The gastrointestinal tract is colonized with a highly different population of bacterial, viral, ad fungal species; viruses are reported to be dominant. The composition of gut virome is closely related to dietary habits and surrounding environment. Host and their intestinal microbes live in a dynamic equilibrium and viruses stimulate a low degree of immune responses without causing symptoms (host tolerance). However, intestinal phages could lead to a rupture of eubiosis and may contribute to the shift from health to disease in humans and animals. Viral nucleic acids and other products of lysis of bacteria serve as pathogen-associated molecular patterns (PAMPs) and could trigger specific inflammatory modulations. At the same time, phages could elicit innate antiviral immune responses. Toll-like receptors (TLRs) operated as innate antiviral immune sensors and their activation triggers signaling cascades that lead to inflammatory response.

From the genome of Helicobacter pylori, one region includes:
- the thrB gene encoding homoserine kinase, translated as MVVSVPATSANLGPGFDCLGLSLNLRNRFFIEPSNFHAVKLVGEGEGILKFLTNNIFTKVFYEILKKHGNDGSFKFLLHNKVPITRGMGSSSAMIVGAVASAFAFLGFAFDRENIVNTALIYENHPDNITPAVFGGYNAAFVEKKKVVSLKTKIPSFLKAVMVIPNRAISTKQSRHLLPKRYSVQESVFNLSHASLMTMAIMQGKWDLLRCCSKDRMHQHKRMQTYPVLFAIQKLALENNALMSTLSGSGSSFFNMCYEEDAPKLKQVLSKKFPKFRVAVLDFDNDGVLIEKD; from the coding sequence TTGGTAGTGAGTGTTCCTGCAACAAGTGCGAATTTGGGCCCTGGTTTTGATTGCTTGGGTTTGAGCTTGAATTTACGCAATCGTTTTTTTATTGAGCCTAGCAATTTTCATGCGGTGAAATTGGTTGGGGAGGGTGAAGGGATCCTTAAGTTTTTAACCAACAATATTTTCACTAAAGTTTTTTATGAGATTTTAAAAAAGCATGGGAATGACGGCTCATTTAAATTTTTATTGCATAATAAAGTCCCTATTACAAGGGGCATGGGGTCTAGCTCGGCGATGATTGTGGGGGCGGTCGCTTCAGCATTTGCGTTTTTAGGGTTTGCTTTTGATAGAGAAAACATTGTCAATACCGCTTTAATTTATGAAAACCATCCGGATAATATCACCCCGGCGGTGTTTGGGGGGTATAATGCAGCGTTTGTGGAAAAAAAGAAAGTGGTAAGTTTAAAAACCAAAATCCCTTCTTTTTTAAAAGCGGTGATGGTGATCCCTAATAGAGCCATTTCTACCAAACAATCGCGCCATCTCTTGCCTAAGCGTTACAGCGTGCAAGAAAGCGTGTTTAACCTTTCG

Beyond the gut bacterial microbiota : the gut virome / P. Columpsi, P. Sacchi, V. Zuccaro, S. Cima, C. Sarda, M. Mariani, A. Gori, R. Bruno. - In: JOURNAL OF MEDICAL VIROLOGY. - ISSN 0146-6615. - 88:9(2016), pp. 1467-1472.
|Titolo:||Beyond the gut bacterial microbiota : the gut virome|
|Parole Chiave:||Gut virome; Microbiota; Ultra deep sequencing; Virology; Infectious Diseases|
|Settore Scientifico Disciplinare:||Settore MED/17 - Malattie Infettive|
|Data di pubblicazione:||2016|
|Digital Object Identifier (DOI):||http://dx.doi.org/10.1002/jmv.24508|
|Appare nelle tipologie:||01 - Articolo su periodico|
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